Simon Ritter explains the impact Jigsaw will have on developers in terms of building their applications, as well as helping them to understand how things like encapsulation will change in JDK 9.
Mike Reyes and Mary Cole discuss the reasons for selecting Eclipse and RCP, how the move was made, challenges encountered during this move, and the benefits that have resulted from this change.
Runar Bjarnason presents how to get started with the Scalaz-Stream library, shows some examples, and how we can combine functional streams into large distributed systems.
Richard Dallaway shows an example of what Scala looks like when using pattern matching over classes, how to encode an idea into types and use advanced features of Scala without complicating the code.
Alex Blewitt introduces modularity in general, and the choices that OSGi made in bringing modularization to the JVM. He also looks ahead and asks how OSGi and Jigsaw will evolve in the future.
Jonathan Graham presents how to implement our own versions of the Clojure functions reduce, count, filter, map and pmap.
Simon Ritter looks at the fundamentals of how modularity in Java works, explaining the impact project Jigsaw has on writing apps, and how encapsulation will change in JDK 9.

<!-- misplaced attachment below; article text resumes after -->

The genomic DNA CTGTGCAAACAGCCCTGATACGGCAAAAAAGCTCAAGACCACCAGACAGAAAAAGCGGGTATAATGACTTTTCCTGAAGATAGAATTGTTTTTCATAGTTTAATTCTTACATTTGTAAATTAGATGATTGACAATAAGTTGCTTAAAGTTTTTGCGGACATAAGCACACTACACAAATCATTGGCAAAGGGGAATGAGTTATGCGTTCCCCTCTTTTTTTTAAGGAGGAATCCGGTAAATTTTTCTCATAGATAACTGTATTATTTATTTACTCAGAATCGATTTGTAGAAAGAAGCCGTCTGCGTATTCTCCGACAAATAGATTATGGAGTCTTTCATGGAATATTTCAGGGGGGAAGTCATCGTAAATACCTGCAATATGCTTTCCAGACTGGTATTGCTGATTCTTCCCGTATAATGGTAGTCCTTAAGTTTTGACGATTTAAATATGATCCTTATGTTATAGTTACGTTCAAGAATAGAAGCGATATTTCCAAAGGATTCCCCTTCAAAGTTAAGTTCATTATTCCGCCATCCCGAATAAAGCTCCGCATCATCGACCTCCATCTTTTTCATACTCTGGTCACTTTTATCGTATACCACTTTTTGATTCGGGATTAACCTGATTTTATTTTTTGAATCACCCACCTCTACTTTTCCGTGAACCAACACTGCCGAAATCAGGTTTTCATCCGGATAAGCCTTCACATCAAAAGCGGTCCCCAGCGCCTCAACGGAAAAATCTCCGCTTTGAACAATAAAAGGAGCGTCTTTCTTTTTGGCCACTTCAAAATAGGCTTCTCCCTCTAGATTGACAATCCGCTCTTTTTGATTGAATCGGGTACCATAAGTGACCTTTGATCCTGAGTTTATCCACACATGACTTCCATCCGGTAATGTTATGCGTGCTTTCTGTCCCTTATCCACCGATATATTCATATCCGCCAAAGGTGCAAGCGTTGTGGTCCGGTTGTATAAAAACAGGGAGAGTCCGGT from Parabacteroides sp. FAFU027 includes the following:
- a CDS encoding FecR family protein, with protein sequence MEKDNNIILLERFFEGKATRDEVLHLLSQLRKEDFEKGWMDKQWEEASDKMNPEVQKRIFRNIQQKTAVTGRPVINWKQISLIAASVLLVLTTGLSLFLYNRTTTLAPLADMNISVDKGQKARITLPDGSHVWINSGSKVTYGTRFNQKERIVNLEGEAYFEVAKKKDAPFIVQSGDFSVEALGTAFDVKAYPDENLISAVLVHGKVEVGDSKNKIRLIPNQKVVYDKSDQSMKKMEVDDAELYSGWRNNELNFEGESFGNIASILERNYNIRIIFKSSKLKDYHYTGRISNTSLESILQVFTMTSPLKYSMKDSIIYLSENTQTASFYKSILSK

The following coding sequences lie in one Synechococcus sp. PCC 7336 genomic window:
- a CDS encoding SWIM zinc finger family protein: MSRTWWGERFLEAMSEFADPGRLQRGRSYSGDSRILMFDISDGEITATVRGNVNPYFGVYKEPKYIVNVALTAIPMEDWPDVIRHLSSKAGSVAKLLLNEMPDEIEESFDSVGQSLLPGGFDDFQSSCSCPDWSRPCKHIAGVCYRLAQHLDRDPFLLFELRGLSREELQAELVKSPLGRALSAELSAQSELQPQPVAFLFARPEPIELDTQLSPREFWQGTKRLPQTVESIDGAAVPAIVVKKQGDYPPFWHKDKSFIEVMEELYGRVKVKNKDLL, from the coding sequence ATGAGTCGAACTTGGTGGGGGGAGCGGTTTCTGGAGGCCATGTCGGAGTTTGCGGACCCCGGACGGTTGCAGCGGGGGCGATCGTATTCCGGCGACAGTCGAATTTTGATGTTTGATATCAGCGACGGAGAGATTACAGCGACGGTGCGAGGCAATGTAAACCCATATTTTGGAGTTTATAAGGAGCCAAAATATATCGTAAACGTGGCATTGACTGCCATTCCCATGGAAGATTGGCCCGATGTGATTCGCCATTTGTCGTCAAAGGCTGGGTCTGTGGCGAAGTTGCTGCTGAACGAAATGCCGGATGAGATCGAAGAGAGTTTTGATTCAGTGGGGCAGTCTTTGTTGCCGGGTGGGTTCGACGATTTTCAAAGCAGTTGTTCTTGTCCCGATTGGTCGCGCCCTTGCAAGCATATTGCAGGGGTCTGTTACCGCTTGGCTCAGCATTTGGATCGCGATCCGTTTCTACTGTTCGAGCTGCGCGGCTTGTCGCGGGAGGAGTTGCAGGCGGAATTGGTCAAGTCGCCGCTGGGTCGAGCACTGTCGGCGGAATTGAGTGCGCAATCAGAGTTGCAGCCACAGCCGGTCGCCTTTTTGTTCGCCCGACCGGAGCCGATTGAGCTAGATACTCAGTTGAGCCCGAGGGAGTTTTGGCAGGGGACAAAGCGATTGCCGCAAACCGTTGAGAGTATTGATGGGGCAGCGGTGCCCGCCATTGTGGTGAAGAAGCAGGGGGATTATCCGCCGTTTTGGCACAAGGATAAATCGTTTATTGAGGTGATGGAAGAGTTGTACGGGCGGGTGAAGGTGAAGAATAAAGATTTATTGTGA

Ned Twigg discusses using RxJava to wrap SWT events, looking at a few simple SWT UI's, and coding them using raw SWT and then again using RxJava.
John Oliver takes a look at both G1 and Shenandoah, explaining how they work, what are their limitations, providing tuning advice. He also looks at recent and future changes to garbage collection.
Monica Beckwith talks about G1 pause (young and mixed) composition, G1's remembered sets and collection set and G1's concurrent marking algorithm, providing performance tuning advice.
Mark Price explores the life cycle of Java code, and how the JVM evolves the runtime representation of code during program execution, providing tips to make sure Java code runs fast.
Chris Newland discusses performance-boosting techniques used by the JVM’s JIT and introduces JITWatch, a tool helping to get the best JVM performance for a code.